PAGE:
TCS Daily

Koizumi's Legacy

By Jason Miks - May 15, 2006 12:00 AM

TOKYO -- Last month saw quite a milestone in Japanese politics. Prime Minister Junichiro Koizumi marked 5 years in office. This is no mean feat in the notoriously faction-driven world of Japanese politics -- indeed Koizumi is now the third longest serving prime minister in the post-WWII period.

This consistency is in itself one of Koizumi's greatest achievements, as it has brought much needed stability to the political system and has seen the diminishing importance, at least for now, of the Liberal Democratic Party's (LDP) narrow factionalism.

Koizumi has managed this transition by appealing, when necessary, over his party's head to the general public -- often in the face of fierce internal resistance. This tactic was on display last year with his decision to call a snap election when faced with opposition from within his own party over plans to break up the postal service. He even went as far as withholding the Party's endorsement from 37 rebels and sought so-called "assassin" candidates to run against these now unendorsed independents. He was rewarded with a thumping victory which exceeded most commentators' expectations.

The tone for such populist appeals was set early on when he campaigned for the leadership of the LDP back in 2001 with a national campaign tour that exploited his outsider image in public appearances and in the media. Eight of the prefecture branch 'primaries' for the LDP leadership were held before the decisive main vote. Koizumi won all eight races, which astounded most observers, and which all but forced the party to select him ahead of the heavy favourite Ryutaro Hashimoto or risk open revolt.

With his insistence on outlining clear policy proposals and the need to destroy the old factional system within the LDP, Koizumi has transformed the executive into a much more active and decisive force. This is certainly preferable to the days when LDP leaders would merely attempt to court a narrow base through handouts and promises of expensive public works programs in key districts.

Political stability has been coupled with economic recovery. Under Koizumi's watch, the Japanese economy has turned the corner after more than a decade in the doldrums and last year saw annualised growth of over 5 per cent according to the cabinet office, providing further evidence of a sustained recovery. Indeed as of March, Japan was in its 50th straight month of growth since emerging from recession in early 2002.

Koizumi has also managed to push through some necessary, though much resisted, reforms, the most contentious of which has been privatisation of Japan Post. The sheer size of Japan's postal system was creating a huge distortion in financial services against private banks and insurers with its deposits worth around ¥330 trillion. As with the highway agency, which has also been part of the reform package, the ability to allocate funds acted as a consistent magnet for political corruption as politicians sought to influence key groups in their constituencies.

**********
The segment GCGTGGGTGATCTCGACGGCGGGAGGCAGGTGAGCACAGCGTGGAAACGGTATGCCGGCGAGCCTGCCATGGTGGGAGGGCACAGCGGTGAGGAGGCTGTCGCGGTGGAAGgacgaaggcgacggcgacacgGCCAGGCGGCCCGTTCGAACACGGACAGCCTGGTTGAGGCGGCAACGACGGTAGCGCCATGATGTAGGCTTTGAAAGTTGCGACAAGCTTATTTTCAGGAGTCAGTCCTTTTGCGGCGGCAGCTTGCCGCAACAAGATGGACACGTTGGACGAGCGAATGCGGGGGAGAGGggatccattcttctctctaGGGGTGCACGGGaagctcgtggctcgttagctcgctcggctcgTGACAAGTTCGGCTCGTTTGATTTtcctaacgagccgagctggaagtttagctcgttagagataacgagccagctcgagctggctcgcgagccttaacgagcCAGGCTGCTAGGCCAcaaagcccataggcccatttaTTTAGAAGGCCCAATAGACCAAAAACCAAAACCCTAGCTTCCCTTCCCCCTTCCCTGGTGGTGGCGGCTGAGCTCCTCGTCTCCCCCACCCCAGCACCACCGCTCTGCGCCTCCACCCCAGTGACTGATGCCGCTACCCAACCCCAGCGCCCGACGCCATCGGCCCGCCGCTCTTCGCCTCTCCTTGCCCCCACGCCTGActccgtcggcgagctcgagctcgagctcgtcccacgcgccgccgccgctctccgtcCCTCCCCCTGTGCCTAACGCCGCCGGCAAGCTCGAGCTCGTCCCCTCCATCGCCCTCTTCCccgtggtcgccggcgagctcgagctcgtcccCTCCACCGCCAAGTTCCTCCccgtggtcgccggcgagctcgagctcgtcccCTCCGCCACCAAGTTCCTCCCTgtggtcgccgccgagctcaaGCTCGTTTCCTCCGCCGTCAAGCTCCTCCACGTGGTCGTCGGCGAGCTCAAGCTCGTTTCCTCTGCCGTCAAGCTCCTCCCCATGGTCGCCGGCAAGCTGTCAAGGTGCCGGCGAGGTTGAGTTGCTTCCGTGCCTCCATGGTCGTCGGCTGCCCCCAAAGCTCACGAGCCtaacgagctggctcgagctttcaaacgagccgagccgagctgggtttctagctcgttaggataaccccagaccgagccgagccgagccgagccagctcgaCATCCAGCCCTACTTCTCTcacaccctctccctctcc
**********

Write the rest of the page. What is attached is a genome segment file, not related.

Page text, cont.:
Though some of Koizumi's reforms have been watered down, he has still made genuine progress towards his pledge in May 2001 to create a simpler, more effective and -- perhaps most importantly -- "smaller" government (all to promote the structural reforms necessary for Japan's financial rehabilitation). These reformist policies have thus dramatically altered the old system in which politicians worked to attract public works to their areas, and as a consequence, public works-related spending has been slashed to less than half of the peak it reached in the late 1990s.

However questions still remain over the LDP's economic management. A number of polls show that many Japanese are increasingly concerned about growing economic inequalities between the country's haves and have-nots. And some have even begun to ask whether Koizumi has been reforming without any real purpose.

It is not just on internal issues that he is facing increasing public unease. Surveys are consistently showing a public that is concerned at the deterioration of relations with Japan's neighbors -- particularly China and South Korea.

Though managing relations with neighboring countries was always going to be tricky -- China has worked hard to suppress Japanese influence in recent years -- and Koizumi has shown little imagination in constructively addressing these tensions. His repeated visits to Yasukuni Shrine (see my previous effort here) have unnecessarily antagonised both China and South Korea and, at the same time, have likely set back any hope of a permanent seat on the UN Security Council.

The Chinese economy has been growing by about 10 percent a year and in 2005, its gross domestic product was roughly 270 trillion yen -- bigger than that of Italy and Russia. Questions also loom over China's military ambitions. Yet Koizumi has failed to outline a clear strategy for managing these challenges and Japan's regional diplomacy has instead been bogged down in an Asian blame-game.

Koizumi's leadership at home -- and his courage in facing down his own party -- mean Japan is better positioned to tackle the domestic challenges it faces -- particularly coping with an aging, and now contracting, population. Yet his leadership in the region has too often been lacking or misguided. It is therefore essential that his successor in September learns the right lessons from Koizumi's tenure. When to go it alone, and just as importantly, when not to.

Jason Miks is a Tokyo-based writer and Assistant Editor at the Center for International Relations.


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